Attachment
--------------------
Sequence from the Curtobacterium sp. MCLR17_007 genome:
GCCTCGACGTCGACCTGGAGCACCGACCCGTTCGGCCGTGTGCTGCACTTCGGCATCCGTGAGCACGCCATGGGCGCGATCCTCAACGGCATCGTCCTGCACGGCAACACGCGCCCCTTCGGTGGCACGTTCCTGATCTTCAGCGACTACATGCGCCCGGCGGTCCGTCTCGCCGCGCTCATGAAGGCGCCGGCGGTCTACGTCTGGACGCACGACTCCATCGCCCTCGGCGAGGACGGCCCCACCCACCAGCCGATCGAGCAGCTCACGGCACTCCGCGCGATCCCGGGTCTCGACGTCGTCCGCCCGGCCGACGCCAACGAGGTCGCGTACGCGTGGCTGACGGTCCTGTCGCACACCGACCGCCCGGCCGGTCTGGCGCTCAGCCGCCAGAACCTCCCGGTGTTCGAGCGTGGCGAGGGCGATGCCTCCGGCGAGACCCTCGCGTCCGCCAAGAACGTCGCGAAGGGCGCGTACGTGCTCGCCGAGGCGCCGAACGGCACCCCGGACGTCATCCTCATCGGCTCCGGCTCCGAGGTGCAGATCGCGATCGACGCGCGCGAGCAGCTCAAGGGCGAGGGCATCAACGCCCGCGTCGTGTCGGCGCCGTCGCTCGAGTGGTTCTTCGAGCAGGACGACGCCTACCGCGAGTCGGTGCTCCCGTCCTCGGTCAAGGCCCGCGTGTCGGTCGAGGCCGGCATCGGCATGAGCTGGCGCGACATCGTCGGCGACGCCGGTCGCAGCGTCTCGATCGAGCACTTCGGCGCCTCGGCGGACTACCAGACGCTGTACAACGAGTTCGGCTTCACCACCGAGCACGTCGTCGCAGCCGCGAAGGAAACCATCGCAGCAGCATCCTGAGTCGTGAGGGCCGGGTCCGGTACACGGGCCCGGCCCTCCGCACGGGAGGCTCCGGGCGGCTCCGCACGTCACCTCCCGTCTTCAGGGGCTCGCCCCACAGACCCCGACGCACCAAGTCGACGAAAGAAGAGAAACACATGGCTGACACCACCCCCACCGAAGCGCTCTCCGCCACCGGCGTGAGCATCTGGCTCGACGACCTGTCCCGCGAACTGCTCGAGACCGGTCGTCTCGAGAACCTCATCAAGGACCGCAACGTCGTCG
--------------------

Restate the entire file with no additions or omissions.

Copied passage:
Sequence from the Curtobacterium sp. MCLR17_007 genome:
GCCTCGACGTCGACCTGGAGCACCGACCCGTTCGGCCGTGTGCTGCACTTCGGCATCCGTGAGCACGCCATGGGCGCGATCCTCAACGGCATCGTCCTGCACGGCAACACGCGCCCCTTCGGTGGCACGTTCCTGATCTTCAGCGACTACATGCGCCCGGCGGTCCGTCTCGCCGCGCTCATGAAGGCGCCGGCGGTCTACGTCTGGACGCACGACTCCATCGCCCTCGGCGAGGACGGCCCCACCCACCAGCCGATCGAGCAGCTCACGGCACTCCGCGCGATCCCGGGTCTCGACGTCGTCCGCCCGGCCGACGCCAACGAGGTCGCGTACGCGTGGCTGACGGTCCTGTCGCACACCGACCGCCCGGCCGGTCTGGCGCTCAGCCGCCAGAACCTCCCGGTGTTCGAGCGTGGCGAGGGCGATGCCTCCGGCGAGACCCTCGCGTCCGCCAAGAACGTCGCGAAGGGCGCGTACGTGCTCGCCGAGGCGCCGAACGGCACCCCGGACGTCATCCTCATCGGCTCCGGCTCCGAGGTGCAGATCGCGATCGACGCGCGCGAGCAGCTCAAGGGCGAGGGCATCAACGCCCGCGTCGTGTCGGCGCCGTCGCTCGAGTGGTTCTTCGAGCAGGACGACGCCTACCGCGAGTCGGTGCTCCCGTCCTCGGTCAAGGCCCGCGTGTCGGTCGAGGCCGGCATCGGCATGAGCTGGCGCGACATCGTCGGCGACGCCGGTCGCAGCGTCTCGATCGAGCACTTCGGCGCCTCGGCGGACTACCAGACGCTGTACAACGAGTTCGGCTTCACCACCGAGCACGTCGTCGCAGCCGCGAAGGAAACCATCGCAGCAGCATCCTGAGTCGTGAGGGCCGGGTCCGGTACACGGGCCCGGCCCTCCGCACGGGAGGCTCCGGGCGGCTCCGCACGTCACCTCCCGTCTTCAGGGGCTCGCCCCACAGACCCCGACGCACCAAGTCGACGAAAGAAGAGAAACACATGGCTGACACCACCCCCACCGAAGCGCTCTCCGCCACCGGCGTGAGCATCTGGCTCGACGACCTGTCCCGCGAACTGCTCGAGACCGGTCGTCTCGAGAACCTCATCAAGGACCGCAACGTCGTCG